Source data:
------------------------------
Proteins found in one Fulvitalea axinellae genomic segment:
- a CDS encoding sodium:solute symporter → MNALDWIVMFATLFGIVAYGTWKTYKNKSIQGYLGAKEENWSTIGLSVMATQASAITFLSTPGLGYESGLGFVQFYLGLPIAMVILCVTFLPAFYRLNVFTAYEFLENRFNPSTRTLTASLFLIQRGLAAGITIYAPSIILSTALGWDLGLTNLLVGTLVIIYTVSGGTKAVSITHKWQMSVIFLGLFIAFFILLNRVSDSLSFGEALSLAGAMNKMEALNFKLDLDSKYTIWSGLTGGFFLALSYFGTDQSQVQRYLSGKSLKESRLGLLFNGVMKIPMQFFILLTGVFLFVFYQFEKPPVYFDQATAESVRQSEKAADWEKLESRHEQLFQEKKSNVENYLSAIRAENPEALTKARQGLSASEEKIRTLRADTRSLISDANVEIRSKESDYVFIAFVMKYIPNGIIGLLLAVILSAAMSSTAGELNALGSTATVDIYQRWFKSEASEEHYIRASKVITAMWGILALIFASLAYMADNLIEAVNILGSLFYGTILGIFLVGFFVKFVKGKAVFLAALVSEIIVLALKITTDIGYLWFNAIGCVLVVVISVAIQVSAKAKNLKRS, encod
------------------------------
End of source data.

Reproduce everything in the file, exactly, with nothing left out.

Proteins found in one Fulvitalea axinellae genomic segment:
- a CDS encoding sodium:solute symporter → MNALDWIVMFATLFGIVAYGTWKTYKNKSIQGYLGAKEENWSTIGLSVMATQASAITFLSTPGLGYESGLGFVQFYLGLPIAMVILCVTFLPAFYRLNVFTAYEFLENRFNPSTRTLTASLFLIQRGLAAGITIYAPSIILSTALGWDLGLTNLLVGTLVIIYTVSGGTKAVSITHKWQMSVIFLGLFIAFFILLNRVSDSLSFGEALSLAGAMNKMEALNFKLDLDSKYTIWSGLTGGFFLALSYFGTDQSQVQRYLSGKSLKESRLGLLFNGVMKIPMQFFILLTGVFLFVFYQFEKPPVYFDQATAESVRQSEKAADWEKLESRHEQLFQEKKSNVENYLSAIRAENPEALTKARQGLSASEEKIRTLRADTRSLISDANVEIRSKESDYVFIAFVMKYIPNGIIGLLLAVILSAAMSSTAGELNALGSTATVDIYQRWFKSEASEEHYIRASKVITAMWGILALIFASLAYMADNLIEAVNILGSLFYGTILGIFLVGFFVKFVKGKAVFLAALVSEIIVLALKITTDIGYLWFNAIGCVLVVVISVAIQVSAKAKNLKRS, encod